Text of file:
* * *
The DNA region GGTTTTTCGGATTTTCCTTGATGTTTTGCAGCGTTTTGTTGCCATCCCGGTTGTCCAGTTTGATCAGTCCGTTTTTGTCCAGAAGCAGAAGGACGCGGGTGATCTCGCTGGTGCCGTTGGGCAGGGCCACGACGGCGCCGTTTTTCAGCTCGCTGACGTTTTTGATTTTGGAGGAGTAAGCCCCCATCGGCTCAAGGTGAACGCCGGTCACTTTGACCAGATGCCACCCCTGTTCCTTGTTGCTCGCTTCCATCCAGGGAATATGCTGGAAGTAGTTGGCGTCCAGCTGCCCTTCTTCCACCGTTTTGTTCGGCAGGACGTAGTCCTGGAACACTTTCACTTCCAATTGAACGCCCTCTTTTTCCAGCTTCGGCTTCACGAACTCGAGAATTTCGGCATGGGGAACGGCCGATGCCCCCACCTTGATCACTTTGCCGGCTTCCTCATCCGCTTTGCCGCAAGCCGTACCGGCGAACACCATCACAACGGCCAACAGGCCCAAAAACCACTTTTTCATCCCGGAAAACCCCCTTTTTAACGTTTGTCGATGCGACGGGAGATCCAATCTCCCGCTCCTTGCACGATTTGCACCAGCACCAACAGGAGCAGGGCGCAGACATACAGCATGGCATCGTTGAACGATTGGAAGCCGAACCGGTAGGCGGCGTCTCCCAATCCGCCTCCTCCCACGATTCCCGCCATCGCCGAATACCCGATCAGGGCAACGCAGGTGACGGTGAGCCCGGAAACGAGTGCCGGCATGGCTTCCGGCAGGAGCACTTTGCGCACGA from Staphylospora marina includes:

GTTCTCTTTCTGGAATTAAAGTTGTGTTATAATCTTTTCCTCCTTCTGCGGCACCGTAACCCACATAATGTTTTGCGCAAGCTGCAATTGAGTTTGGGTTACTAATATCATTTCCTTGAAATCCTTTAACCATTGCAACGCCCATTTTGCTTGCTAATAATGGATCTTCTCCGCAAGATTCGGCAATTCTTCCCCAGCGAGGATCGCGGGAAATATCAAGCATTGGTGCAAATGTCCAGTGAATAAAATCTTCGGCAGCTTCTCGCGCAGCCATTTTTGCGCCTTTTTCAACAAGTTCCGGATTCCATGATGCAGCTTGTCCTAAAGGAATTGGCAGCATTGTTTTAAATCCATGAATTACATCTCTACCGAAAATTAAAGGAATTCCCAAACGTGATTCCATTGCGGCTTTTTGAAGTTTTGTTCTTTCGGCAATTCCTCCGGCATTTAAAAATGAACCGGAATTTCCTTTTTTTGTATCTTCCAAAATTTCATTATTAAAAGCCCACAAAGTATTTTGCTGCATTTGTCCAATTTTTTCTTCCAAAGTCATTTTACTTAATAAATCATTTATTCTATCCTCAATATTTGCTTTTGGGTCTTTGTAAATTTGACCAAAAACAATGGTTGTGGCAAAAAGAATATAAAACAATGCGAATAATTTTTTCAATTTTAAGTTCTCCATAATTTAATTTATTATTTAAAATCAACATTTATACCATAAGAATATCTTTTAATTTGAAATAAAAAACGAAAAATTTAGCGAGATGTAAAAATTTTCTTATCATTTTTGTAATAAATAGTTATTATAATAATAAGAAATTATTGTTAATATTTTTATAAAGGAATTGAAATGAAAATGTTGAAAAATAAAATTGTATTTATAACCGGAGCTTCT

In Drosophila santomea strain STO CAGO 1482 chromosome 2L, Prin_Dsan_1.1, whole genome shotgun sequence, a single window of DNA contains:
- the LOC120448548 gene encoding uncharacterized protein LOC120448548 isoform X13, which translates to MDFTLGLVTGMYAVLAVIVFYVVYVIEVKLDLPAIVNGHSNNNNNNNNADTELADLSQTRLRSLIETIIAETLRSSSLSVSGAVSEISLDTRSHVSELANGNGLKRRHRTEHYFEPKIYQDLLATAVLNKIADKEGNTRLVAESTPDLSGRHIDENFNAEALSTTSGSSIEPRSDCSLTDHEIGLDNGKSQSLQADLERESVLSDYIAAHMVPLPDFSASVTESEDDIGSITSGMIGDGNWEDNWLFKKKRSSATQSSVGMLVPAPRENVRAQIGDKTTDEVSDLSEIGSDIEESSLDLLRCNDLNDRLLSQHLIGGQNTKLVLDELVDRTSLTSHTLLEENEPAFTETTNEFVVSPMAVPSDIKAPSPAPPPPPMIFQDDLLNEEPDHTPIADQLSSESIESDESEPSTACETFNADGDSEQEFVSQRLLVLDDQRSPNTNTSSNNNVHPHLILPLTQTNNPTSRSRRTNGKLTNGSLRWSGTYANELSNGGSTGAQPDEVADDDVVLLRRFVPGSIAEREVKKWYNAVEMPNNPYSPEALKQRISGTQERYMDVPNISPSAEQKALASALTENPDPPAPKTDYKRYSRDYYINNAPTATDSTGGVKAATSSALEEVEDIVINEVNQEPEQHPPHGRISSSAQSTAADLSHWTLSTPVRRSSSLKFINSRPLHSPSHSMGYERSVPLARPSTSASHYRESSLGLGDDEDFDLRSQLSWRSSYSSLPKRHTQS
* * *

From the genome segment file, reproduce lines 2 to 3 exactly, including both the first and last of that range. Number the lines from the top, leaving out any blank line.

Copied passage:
GTTCTCTTTCTGGAATTAAAGTTGTGTTATAATCTTTTCCTCCTTCTGCGGCACCGTAACCCACATAATGTTTTGCGCAAGCTGCAATTGAGTTTGGGTTACTAATATCATTTCCTTGAAATCCTTTAACCATTGCAACGCCCATTTTGCTTGCTAATAATGGATCTTCTCCGCAAGATTCGGCAATTCTTCCCCAGCGAGGATCGCGGGAAATATCAAGCATTGGTGCAAATGTCCAGTGAATAAAATCTTCGGCAGCTTCTCGCGCAGCCATTTTTGCGCCTTTTTCAACAAGTTCCGGATTCCATGATGCAGCTTGTCCTAAAGGAATTGGCAGCATTGTTTTAAATCCATGAATTACATCTCTACCGAAAATTAAAGGAATTCCCAAACGTGATTCCATTGCGGCTTTTTGAAGTTTTGTTCTTTCGGCAATTCCTCCGGCATTTAAAAATGAACCGGAATTTCCTTTTTTTGTATCTTCCAAAATTTCATTATTAAAAGCCCACAAAGTATTTTGCTGCATTTGTCCAATTTTTTCTTCCAAAGTCATTTTACTTAATAAATCATTTATTCTATCCTCAATATTTGCTTTTGGGTCTTTGTAAATTTGACCAAAAACAATGGTTGTGGCAAAAAGAATATAAAACAATGCGAATAATTTTTTCAATTTTAAGTTCTCCATAATTTAATTTATTATTTAAAATCAACATTTATACCATAAGAATATCTTTTAATTTGAAATAAAAAACGAAAAATTTAGCGAGATGTAAAAATTTTCTTATCATTTTTGTAATAAATAGTTATTATAATAATAAGAAATTATTGTTAATATTTTTATAAAGGAATTGAAATGAAAATGTTGAAAAATAAAATTGTATTTATAACCGGAGCTTCT

In Drosophila santomea strain STO CAGO 1482 chromosome 2L, Prin_Dsan_1.1, whole genome shotgun sequence, a single window of DNA contains: